Introduction to Alibaba Auto Scaling
Course Overview
Course Summary

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Alibaba Auto Scaling automatically creates and releases ECS instances based on pre-defined rules in order to scale services to match demand. Furthermore, it can configure server load balancer and relational database service white lists, without any manual intervention.

In this course, you will learn about the Alibaba Auto Scaling service and how it operates. You will learn about the core concepts of the service, scaling groups, scaling configurations, and scaling rules (manual and automatic). For each section of the course, there are guided demonstrations from the Alibaba Cloud platform that you can follow along with, giving you the practical experience necessary to set up auto scaling on your own environment.

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Learning Objectives

  • Understand the core concepts and components of Alibaba Auto Scaling
  • Learn how to create, modify, enable, disable, and delete a scaling group
  • Learn how to create, modify and delete the scaling configuration that provides the virtual servers in the scaling group
  • Understand the different types of scaling rules that are available
  • Learn how to use manual and automatic scaling operations

Intended Audience

This course is intended for anyone who wants to learn how to set up auto scaling in their Alibaba Cloud environments.


To get the most out of this course, you should already have a basic knowledge of Alibaba Cloud or another cloud vendor.



Welcome to session two, auto Scaling core concepts. In this session, we'll look at some of Auto Scaling core concepts. Auto Scaling supports the following key functions, scaling operations, server load balancer auto configuration, and RDS database whitelist auto configuration. In order to make full use of the Auto Scaling service you need to be familiar with some of the key concepts associated with Auto Scaling.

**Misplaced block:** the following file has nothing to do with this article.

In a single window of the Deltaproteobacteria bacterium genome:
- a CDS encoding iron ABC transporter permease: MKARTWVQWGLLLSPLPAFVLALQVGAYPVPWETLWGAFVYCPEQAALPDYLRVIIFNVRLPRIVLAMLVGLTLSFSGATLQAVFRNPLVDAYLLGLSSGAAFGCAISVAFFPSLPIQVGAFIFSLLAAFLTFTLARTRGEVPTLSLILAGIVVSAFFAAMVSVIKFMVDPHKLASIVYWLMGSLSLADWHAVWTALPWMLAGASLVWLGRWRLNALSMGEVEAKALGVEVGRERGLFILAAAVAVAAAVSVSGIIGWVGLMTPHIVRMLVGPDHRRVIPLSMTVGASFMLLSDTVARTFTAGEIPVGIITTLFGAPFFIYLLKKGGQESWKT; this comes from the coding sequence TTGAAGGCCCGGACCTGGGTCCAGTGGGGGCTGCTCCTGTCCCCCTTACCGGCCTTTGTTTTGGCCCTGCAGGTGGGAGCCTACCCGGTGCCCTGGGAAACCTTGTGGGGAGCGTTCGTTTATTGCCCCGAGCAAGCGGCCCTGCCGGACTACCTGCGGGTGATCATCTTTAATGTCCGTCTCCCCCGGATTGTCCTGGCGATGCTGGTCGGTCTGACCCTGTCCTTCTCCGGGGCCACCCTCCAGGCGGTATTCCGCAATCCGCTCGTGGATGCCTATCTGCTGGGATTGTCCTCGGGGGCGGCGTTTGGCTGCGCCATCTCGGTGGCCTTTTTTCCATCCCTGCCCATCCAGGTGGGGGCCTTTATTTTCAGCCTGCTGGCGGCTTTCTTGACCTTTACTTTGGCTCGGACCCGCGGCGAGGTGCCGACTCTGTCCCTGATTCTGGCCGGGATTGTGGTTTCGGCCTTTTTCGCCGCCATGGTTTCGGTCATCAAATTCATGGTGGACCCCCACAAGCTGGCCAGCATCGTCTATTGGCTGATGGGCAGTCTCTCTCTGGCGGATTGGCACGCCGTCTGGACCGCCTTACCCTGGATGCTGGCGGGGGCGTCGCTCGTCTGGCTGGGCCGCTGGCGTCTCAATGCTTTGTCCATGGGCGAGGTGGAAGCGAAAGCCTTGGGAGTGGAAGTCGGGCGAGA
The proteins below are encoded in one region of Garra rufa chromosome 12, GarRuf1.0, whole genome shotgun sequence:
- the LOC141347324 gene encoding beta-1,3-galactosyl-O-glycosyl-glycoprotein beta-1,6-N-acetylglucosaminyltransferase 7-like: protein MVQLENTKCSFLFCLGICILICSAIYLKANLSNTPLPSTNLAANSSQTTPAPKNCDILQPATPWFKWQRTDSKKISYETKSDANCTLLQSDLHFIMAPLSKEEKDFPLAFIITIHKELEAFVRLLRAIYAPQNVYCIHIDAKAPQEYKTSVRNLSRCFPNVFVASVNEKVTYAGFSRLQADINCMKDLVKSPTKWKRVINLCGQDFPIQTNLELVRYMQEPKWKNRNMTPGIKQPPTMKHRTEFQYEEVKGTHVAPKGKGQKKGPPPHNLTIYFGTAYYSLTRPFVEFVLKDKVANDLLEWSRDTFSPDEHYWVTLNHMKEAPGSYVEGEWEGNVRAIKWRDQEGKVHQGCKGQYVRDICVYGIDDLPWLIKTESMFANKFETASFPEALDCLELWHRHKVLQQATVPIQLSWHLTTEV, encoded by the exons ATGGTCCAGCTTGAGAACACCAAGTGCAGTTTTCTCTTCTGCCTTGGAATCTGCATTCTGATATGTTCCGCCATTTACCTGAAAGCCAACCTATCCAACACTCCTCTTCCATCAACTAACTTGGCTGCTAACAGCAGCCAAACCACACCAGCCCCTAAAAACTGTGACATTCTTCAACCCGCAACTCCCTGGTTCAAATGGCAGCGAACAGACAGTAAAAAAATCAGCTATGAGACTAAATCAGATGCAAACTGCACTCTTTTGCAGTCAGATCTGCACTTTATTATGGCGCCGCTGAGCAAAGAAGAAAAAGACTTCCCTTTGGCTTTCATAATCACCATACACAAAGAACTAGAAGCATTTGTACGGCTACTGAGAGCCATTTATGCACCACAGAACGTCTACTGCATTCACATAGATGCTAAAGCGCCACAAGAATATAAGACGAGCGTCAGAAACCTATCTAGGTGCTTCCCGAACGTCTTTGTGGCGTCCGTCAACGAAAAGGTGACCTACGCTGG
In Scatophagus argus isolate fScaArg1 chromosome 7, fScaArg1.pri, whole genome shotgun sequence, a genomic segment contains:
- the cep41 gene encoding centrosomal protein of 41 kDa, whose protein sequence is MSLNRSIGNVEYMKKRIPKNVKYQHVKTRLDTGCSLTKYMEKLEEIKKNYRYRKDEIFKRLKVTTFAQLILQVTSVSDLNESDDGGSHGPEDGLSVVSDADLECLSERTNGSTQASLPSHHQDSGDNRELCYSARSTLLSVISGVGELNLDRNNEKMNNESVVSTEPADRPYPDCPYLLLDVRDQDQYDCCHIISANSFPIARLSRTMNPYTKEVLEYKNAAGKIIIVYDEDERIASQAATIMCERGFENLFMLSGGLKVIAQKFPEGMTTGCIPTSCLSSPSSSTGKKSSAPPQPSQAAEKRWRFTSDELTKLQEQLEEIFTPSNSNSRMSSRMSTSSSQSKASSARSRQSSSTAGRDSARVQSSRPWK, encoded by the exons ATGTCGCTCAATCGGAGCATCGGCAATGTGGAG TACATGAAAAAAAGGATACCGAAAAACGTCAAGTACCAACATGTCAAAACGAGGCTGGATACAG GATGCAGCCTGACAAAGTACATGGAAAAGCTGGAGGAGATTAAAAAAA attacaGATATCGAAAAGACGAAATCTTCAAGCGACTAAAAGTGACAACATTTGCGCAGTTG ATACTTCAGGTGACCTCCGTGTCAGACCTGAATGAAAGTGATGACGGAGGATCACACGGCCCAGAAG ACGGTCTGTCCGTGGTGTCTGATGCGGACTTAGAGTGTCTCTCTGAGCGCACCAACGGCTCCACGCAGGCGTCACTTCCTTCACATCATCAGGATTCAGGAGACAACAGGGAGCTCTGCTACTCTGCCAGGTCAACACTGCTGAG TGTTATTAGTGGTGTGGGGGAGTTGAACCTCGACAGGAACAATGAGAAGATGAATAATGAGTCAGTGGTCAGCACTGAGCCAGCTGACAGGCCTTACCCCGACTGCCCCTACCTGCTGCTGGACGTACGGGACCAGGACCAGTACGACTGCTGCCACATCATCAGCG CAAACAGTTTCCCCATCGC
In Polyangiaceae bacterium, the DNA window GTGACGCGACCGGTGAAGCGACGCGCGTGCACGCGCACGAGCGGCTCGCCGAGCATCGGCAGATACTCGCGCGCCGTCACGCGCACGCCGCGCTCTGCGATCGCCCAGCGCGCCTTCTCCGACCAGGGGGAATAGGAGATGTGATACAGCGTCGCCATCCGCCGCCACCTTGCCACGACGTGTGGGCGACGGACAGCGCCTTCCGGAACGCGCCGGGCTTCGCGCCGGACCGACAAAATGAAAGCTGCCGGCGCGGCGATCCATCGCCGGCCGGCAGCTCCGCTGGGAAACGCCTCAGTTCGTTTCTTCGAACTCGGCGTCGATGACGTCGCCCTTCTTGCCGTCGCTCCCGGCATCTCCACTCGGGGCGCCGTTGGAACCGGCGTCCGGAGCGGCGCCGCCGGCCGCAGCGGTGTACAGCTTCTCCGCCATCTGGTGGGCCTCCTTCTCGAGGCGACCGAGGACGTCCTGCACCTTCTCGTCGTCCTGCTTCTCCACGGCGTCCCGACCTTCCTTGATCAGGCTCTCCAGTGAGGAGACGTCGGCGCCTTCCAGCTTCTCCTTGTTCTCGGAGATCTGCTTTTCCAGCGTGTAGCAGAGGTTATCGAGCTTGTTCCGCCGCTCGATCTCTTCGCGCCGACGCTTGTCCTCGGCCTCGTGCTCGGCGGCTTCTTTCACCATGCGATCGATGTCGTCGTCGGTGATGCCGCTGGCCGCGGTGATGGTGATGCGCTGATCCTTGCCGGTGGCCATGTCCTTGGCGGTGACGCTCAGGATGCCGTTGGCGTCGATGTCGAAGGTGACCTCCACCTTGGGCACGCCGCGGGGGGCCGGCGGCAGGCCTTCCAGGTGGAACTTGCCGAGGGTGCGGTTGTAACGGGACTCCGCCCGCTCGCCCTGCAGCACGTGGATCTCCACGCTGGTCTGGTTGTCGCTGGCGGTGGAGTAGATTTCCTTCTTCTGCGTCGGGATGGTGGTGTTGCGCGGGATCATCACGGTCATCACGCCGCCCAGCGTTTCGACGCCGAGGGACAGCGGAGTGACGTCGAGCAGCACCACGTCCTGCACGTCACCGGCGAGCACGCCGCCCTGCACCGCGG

The first key concept to know is, what is Auto Scaling? Auto Scaling is a management service that allows users to automatically adjust elastic computing resources according to business needs and policies. Within the Auto Scaling service, there are related concepts that are also important to know.

The first is, a scaling group. A scaling group is a collection of ECS instances with a similar configuration. So similar memory, network, and operating system that are deployed in an application scenario together to provide, for example a server website front-end, or a web application back end. The scaling group defines the maximum and minimum number of ECS instances, that the group can contain. And any associated server load balancer and or RDS database instance configurations.

Within a scaling group, you will have what's called a scaling configuration. A scaling configuration defines the configuration information for the ECS instances in the scaling group. This can be where you want to use an existing ECS instance as a template to create new instances, or you want to use an instance launch template to create ECS instances or you do not have a proper instance configuration and want to create an empty scaling group.

Next, there are scaling rules. A scaling rule defines specific scaling actions, for instance, adding or removing ECS instances. Scaling rules can automatically adjust the number of ECS instances, according to the minimum number of instances and the maximum number of instances that are set for the scaling group. This means that the number of ECS instances in the group cannot exceed those limits.

For example, if the number of ECS instances is set to 50 in a scaling rule, but the maximum number value of the scaling group is set to 45, then the scaling group will only be able to grow the group up to 45 ECS instances. Next, we have scaling activities. When a scaling rule is successfully triggered, a scaling activity event is generated. And it's the scaling activity event that adds or removes ECS instances from the scaling group. Only one scaling activity can be executed at a time in a scaling group.